Consuming Issues: New handsets take a bite out of Apple's iPhone

Several years ago, a phone company boss proudly showed me Britain's first mobile phone with internet access. I was surprised by just how bad it was: a tiny screen, incredibly slow downloads and an inferior, stripped-down version of a web page. When Apple's chief executive, Steve Jobs, stood up at the Macworld exhibition in the US in 2007 to launch the iPhone with pizzazz, mobile communications – how we interact with friends, relatives, employers, companies and government – changed for ever.

Since then, iPhones have become the gadget of choice for the trendy well-off, a device for flaunting one's modernity and connected-ness, despite its often mediocre reception. Media coverage has, generally, been fawning and excitable. But the simple fact is that, despite the iPhone's functionality and style, it has only ever been a small part of the UK mobile market and most handsets are still basic models costing £100 or less.

Figures from the research group Nielsen show that in the second quarter of 2010, Nokia had the largest market share; one in three UK mobile phones is made by the Finnish company. Next is Samsung (20 per cent) and Sony Ericsson (16 per cent), then Apple and Korea's LG, both on 6 per cent.

Apple's popularity is likely to continue to grow as more people buy smartphones which, like its versatile invention, can display the web, take pictures and play music. Last year, one in seven UK phones (14 per cent) was a smartphone; now the figure 27 per cent. Nokia is still the biggest player in smartphones, with 38 per cent against Apple's 27 per cent. BlackBerry, once the only practical way to access emails on the go, has 17 per cent, ahead of Taiwan's HTC.

What do all these figures mean? Not much on their own perhaps, but they do illustrate there are many alternatives out there to buying a £499 iPhone. Apple's two biggest handset rivals are about to launch new products. Nokia, whose web-enabled phones have tended to have small screens and physical keyboards and retail for around £200, will start selling the N8 for £429 later this month. Next month, BlackBerry launches its £480 Torch 9800.

Several devices with iPhone-like dimensions and functionality are already on sale. At £449, the Samsung Galaxy is a neat piece of kit with Apple's sleekness and ease of use. HTC's £429 Desire has also garnered good reviews, as has the Motorola Milestone XT720 which is keenly-priced at £350. These devices are really iPhones in all but name and price, except they use Google's Android operating system. Unlike Apple's OS system, handset-makers are free to use Android, meaning it is likely to become hugely important for "apps" – the downloadable software that furnishes phones with extra functions, some merely amusing, others highly practical. Nielsen's figures show that in the second quarter of 2010, 4 per cent of UK smartphones ran on Android, but it is growing and – because its phones are cheaper – it may eventually eclipse OS, in the same way that JVC's VHS videos triumped over Sony's Betamax.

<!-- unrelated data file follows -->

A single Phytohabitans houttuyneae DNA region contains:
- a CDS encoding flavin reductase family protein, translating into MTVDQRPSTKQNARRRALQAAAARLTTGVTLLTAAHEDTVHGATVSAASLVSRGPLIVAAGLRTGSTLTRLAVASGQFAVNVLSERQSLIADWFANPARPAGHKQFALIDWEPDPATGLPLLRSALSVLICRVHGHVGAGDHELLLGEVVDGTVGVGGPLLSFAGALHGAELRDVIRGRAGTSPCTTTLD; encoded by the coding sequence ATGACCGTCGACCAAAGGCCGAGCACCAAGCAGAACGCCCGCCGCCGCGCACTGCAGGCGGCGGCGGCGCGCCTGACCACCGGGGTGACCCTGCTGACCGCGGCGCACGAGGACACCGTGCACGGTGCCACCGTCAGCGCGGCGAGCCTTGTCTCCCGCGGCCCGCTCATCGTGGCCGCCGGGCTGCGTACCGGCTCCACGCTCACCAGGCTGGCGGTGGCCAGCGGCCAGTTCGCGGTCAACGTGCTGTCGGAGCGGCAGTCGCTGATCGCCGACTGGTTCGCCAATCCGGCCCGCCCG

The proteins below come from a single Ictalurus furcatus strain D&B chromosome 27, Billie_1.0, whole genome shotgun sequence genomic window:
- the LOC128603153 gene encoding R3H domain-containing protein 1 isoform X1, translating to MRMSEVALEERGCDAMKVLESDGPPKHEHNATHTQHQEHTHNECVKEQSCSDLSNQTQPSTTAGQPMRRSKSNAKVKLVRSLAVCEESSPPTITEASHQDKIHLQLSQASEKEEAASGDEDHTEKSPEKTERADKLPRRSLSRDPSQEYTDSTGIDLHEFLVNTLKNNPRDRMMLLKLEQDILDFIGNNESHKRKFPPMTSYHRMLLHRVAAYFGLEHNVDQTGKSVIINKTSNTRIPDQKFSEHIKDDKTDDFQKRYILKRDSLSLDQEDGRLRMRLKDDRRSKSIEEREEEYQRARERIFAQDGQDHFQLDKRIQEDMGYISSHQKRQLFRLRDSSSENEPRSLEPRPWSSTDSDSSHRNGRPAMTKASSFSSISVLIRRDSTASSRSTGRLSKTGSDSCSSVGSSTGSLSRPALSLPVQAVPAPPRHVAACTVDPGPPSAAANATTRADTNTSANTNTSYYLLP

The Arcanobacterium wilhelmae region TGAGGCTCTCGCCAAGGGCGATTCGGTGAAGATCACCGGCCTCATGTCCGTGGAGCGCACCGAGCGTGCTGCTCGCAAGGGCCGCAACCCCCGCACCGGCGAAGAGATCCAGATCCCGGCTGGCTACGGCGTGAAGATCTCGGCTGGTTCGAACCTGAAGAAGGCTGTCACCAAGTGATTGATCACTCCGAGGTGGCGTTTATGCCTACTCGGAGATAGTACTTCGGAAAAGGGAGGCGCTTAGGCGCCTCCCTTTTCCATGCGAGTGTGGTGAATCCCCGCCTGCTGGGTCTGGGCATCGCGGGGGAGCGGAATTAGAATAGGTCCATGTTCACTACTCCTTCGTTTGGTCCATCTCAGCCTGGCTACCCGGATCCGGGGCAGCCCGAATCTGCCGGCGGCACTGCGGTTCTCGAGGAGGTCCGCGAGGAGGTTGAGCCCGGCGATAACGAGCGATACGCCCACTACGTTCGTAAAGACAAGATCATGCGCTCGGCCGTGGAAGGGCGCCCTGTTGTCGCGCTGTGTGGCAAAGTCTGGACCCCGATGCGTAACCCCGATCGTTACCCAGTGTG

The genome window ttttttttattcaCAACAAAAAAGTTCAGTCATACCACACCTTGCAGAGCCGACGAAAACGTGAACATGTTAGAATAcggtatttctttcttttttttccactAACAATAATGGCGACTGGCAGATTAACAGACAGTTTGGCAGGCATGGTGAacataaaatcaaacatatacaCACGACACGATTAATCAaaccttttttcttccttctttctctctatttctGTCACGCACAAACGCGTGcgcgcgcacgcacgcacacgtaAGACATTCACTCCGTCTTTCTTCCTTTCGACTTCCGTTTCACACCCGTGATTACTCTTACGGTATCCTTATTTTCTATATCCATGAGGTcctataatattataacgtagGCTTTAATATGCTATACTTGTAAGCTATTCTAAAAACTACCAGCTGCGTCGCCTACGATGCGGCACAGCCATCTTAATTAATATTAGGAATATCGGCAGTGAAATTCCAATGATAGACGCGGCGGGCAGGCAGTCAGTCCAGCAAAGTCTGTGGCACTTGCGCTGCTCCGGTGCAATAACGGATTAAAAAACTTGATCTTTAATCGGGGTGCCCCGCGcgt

If you have an old, un-smart phone is it worth buying a new one? Until the iPhone, new phones offered little more than cosmetic improvements to their 10-year-old forerunners. But smartphones are different; they are not really mobile phones at all, but mobile computers. You can already do a vast range of things with them: email, hold video conferences, book films, restaurants and concerts, run a bank account, even bet on a horse on the 3.45 at Kempton.

They are likely to change our lives in a way most of us are only just beginning to understand.

Heroes and villains: Spreading a little sunshine for home-owners

Hero: HomeSun

So, this is the deal: a firm called HomeSun will install solar panels on your roof, providing it's south-facing, unshaded and a minimum of 30 square metres; in return it will snaffle government grants for the next 25 years. Some complain that home-owners will miss out on the grant money, but their fuel bills will fall. What's not to like?

Villain: EDF Energy

EDF has put up its standard electricity tariffs in 11 of 14 regions. The changes, affecting 1.2 million people, mean electricity bills rise from £429 to £438 and dual-fuel bills from £1,159 to £1,167. Price rises are not necessarily bad, unless EDF has not fully passed on falls in wholesale electricity costs ... as many commentators suspect.